Two specialists who have been working for years to dispel myths and misconceptions about obesity are Fatima Cody Stanford, an obesity physician and associate professor at Harvard Medical School, and Rebecca Puhl, the deputy director of the Rudd Center for Food Policy and Obesity at the University of Connecticut.

Cody Stanford has called obesity “a brain disease” because the brain tells the body how much to eat and what to do with the food consumed. One pathway in the brain directs the body to eat less and store less fat, she explains in a February 2023 podcast produced by the American Medical Association.

“For people that signal really great down this pathway, they tend to be very lean, not struggle with their weight in the same way that people that have excess weight do,” she says during the podcast, adding that people with obesity receive signals from an alternate pathway that “tells us to eat more and store more.”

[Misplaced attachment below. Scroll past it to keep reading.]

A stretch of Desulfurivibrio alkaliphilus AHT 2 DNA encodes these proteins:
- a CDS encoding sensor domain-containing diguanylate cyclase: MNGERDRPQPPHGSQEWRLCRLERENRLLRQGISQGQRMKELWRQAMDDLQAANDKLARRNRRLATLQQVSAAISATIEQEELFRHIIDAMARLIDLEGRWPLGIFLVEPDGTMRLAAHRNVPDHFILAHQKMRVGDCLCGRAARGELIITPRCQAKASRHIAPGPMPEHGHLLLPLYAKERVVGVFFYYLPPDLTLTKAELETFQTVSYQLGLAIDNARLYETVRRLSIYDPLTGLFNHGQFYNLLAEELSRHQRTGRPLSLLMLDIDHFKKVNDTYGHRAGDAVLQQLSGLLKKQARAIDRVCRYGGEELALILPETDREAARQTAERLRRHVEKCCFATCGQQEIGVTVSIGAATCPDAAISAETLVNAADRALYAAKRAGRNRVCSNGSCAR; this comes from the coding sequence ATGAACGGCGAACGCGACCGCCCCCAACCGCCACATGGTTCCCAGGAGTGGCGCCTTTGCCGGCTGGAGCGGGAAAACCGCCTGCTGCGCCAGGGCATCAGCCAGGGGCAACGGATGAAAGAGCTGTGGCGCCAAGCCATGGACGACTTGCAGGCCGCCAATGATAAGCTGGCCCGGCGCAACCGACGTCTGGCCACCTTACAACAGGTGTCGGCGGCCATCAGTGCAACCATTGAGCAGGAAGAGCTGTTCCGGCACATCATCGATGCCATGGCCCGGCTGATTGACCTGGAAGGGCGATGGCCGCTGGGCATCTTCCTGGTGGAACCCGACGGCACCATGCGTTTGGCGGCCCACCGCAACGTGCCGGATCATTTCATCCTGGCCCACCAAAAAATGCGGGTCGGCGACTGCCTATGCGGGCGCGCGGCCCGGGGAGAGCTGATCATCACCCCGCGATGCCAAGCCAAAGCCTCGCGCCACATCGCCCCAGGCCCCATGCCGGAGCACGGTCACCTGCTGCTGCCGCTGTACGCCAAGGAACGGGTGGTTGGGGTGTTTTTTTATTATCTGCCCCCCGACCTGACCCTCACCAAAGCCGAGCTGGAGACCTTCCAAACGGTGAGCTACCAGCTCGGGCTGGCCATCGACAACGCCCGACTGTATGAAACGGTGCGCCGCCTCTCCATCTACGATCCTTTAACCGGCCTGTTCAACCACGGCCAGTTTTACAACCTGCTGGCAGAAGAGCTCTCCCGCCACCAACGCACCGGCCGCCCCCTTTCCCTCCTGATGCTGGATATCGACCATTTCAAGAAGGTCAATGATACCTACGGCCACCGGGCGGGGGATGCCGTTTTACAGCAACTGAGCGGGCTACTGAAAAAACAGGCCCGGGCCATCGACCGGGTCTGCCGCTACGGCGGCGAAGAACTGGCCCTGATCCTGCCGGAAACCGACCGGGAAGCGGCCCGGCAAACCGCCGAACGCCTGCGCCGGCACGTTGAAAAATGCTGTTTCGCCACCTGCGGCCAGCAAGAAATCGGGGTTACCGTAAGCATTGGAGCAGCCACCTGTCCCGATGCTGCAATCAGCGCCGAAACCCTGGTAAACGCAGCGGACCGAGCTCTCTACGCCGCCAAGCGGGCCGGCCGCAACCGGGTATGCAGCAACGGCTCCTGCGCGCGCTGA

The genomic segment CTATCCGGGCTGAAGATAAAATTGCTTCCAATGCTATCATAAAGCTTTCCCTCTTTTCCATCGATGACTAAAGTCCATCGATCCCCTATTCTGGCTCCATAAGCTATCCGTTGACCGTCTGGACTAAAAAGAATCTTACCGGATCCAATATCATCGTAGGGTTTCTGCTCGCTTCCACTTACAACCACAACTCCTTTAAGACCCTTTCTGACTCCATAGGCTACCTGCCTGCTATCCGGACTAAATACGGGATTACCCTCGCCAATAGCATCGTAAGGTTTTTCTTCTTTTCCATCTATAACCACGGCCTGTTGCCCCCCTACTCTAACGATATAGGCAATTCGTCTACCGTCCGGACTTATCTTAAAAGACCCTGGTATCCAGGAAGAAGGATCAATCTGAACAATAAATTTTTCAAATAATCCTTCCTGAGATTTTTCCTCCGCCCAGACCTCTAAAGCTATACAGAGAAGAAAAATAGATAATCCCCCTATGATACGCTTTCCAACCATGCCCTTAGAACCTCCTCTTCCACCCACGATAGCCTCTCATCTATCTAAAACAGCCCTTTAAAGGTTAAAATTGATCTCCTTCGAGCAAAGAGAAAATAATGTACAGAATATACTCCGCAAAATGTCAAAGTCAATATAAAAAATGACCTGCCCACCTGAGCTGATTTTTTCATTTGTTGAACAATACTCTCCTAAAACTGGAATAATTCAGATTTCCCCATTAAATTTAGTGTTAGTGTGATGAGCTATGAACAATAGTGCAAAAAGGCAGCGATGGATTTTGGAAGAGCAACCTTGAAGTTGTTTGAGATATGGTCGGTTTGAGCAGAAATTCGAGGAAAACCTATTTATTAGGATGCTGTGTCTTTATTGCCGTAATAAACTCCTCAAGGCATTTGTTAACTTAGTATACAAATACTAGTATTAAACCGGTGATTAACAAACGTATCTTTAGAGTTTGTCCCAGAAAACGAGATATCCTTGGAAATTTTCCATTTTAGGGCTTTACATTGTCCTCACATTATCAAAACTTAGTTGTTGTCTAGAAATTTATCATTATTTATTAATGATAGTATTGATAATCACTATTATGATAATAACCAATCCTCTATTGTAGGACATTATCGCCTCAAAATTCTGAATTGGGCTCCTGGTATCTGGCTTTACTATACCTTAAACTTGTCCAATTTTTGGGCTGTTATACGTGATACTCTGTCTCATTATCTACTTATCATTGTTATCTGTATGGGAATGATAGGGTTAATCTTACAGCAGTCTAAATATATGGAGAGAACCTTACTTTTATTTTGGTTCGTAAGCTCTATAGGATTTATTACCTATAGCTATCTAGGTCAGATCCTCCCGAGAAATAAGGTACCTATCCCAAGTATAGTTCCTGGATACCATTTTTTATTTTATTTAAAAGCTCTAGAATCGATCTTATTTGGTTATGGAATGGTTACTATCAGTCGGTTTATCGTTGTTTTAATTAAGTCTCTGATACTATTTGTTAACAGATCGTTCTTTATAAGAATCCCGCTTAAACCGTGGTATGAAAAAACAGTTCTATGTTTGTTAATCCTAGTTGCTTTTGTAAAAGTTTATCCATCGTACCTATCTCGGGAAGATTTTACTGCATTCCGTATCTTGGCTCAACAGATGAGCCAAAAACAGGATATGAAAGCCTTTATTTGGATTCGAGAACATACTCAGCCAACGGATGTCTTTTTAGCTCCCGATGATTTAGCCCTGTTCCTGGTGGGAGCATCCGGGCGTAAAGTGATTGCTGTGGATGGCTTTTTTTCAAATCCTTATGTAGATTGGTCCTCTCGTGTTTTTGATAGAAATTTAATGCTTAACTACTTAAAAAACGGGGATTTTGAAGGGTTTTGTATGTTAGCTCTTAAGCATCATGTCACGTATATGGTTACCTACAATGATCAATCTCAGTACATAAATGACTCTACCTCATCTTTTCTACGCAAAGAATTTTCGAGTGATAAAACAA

Academic studies demonstrate that a wide variety of factors can affect weight regulation, including sleep quality and duration, gut health, genetics, medication, access to healthy foods and even early life experiences.

For example, a 2020 paper in the journal JAMA Network Open suggests female infants born by cesarean delivery have a higher risk of obesity during adulthood than female infants born by vaginal delivery. The study of 33,226 U.S. women born between 1946 and 1964 found that a cesarean delivery is associated with an 11% higher risk of developing obesity and a 46% higher risk of developing type 2 diabetes.

Scholars have also found that traumatic childhood experiences such as abuse and neglect are linked to adult obesity, according to a research review published in 2020.